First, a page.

They said, okay, we understand what happened here. And we’re going to have to reverse that. But in order to reverse that we’re going to have to completely change the behavior of the people. So they, they banned tree cutting. They banned slope farming, and they banned free ranging of goats and sheep. Now, those were pretty much the only activities that the people had. So in order to, to make these illegal, they had to replace their act- those activities with other activities. And so they, they told the people, all right, we’re going to have to transform this landscape. And it’s in your benefits and everyone’s benefit to do this. And you’re going to have to be the mechanism to do it first, by not doing any of the destructive behaviors that have come down traditionally, but nobody in the past knew were so destructive. And we’re going to have to replace those with positive development. So we’re going to have to rebuild the hydrological cycle, rebuild the soil, fertility, and rebuild the vegetative canopy and the biodiversity. So to understand this, and to, to think that way at such a large scale is dramatic, but when they did this and they sat down with the people and they said, all right, we have $500 million for this, and we’re going to use that judiciously.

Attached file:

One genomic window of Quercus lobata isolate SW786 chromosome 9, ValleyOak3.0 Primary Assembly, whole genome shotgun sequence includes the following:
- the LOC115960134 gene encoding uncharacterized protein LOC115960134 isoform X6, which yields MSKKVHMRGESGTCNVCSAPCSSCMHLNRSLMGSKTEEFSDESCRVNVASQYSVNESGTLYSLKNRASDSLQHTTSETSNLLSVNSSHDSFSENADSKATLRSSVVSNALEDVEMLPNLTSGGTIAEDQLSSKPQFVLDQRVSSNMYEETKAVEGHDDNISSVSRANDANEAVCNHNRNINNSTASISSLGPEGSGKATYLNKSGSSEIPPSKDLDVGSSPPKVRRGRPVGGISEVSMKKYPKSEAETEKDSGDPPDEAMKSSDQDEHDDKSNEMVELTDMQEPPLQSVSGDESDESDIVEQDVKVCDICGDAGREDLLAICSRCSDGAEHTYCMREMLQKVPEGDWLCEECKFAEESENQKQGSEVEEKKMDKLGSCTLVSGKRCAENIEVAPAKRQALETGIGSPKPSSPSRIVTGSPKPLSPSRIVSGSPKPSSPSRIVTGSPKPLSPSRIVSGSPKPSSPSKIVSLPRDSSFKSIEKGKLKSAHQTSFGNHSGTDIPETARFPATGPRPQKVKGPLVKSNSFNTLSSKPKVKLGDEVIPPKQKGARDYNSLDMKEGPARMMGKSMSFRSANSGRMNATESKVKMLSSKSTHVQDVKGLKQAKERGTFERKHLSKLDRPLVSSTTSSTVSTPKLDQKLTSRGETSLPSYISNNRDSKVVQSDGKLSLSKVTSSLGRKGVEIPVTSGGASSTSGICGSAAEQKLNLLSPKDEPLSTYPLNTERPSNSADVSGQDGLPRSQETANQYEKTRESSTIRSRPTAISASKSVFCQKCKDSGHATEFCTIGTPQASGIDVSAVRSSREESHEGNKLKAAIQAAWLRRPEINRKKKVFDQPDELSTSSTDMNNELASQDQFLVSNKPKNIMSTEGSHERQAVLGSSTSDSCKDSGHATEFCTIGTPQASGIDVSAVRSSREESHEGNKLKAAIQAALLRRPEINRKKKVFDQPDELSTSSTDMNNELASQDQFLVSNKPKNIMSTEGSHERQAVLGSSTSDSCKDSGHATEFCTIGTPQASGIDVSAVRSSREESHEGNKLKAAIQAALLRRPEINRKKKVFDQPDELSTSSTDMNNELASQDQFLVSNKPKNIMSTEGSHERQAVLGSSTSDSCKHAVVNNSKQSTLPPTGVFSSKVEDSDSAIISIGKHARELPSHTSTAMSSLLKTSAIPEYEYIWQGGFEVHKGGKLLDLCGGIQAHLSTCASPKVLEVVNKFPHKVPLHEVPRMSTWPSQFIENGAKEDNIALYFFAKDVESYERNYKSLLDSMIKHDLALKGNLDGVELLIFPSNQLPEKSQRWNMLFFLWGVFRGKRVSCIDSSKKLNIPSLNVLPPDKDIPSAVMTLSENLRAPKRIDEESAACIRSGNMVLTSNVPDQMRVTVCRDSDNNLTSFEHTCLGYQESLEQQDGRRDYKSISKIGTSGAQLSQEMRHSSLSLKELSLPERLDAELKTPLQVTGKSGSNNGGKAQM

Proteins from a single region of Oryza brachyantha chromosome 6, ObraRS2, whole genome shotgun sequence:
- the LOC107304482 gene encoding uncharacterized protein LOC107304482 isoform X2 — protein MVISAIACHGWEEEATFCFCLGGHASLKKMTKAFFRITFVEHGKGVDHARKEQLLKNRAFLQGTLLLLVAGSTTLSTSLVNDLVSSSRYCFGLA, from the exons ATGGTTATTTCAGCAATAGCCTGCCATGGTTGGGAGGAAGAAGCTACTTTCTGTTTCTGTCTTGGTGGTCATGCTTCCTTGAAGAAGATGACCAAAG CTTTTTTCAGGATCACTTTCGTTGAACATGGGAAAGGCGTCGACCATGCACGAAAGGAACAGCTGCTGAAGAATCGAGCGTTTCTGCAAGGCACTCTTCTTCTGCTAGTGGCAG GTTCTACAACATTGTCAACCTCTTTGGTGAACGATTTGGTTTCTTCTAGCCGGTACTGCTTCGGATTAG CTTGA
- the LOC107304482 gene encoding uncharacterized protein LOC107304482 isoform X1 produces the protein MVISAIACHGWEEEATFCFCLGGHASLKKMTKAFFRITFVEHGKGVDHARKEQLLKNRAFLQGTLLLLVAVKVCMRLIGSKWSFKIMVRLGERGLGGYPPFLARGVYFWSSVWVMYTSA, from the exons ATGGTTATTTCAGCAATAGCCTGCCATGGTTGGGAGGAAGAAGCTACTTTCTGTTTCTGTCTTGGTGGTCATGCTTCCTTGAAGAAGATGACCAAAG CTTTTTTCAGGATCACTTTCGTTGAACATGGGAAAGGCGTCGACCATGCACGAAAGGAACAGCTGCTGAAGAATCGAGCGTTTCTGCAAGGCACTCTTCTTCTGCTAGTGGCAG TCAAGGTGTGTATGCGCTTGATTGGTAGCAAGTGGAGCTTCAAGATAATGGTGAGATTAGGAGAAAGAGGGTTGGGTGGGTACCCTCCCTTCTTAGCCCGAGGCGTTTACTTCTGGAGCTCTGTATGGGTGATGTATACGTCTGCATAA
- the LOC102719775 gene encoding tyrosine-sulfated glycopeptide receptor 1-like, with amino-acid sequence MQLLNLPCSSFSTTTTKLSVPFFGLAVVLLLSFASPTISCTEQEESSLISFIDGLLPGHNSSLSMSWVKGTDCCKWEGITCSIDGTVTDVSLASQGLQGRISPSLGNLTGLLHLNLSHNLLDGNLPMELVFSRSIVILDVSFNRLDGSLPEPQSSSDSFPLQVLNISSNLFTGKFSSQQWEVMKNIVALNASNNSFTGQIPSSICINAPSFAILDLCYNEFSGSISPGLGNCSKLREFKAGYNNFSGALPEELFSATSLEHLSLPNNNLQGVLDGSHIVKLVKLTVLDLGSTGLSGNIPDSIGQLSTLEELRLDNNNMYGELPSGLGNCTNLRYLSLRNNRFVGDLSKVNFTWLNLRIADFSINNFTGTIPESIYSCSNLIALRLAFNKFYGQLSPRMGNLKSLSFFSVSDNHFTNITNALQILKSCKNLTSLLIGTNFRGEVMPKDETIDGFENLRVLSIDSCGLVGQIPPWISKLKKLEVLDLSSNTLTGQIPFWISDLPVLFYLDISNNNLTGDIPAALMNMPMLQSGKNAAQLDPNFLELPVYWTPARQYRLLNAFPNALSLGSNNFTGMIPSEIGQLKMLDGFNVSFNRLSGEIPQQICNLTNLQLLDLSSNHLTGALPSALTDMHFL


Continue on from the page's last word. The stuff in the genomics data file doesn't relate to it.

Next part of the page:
John Liu: So we’re in order to go into a place that’s basically a wasteland with desperately poor people living in [inaudible] is you, you can’t just say, well, here’s $500 million, good luck. You know, you, you have to create an administrative capacity to handle that. And so they did this by using satellite imagery where they could a, a total mapping system of all the watersheds in the, in the area. And they could give them unique resource locations so that they all had an address so that any investment or any, any intervention that took place was connected to a place and that whatever amount of money, whatever amount of human energy went into that, whatever amount of study went into that would be always located by that, that address. Then you could see exactly what can change and what happened was that, first of all, they gave the people money. They paid them to do the work. And that first work was like swales, but they were using mostly terracing. They were flattening out and infiltrating and retaining moisture and increasing the organic layer so that they were absorbing and maintaining that. And then they revegetating mainly whenever possible with perennials. They also, if they could make the fields flat, they, they would make the, those could be used for annual cropping as well because people like to eat vegetables, grains. But the interesting thing was that something quite extraordinary happened besides bringing back the hydrology and recharging the lower or hydrological cycle. It also brought back soil fertility, and they worked very hard on that too, but they also increased agricultural productivity by reducing the area in cultivation. So instead of having extensive agriculture in massively degraded states, they just restored small areas, which were then were then used for intensive agriculture. And the, and the, and the areas were released to natural regeneration of ecological systems. This is a huge, huge, important thing to understand. And it’s also counterintuitive.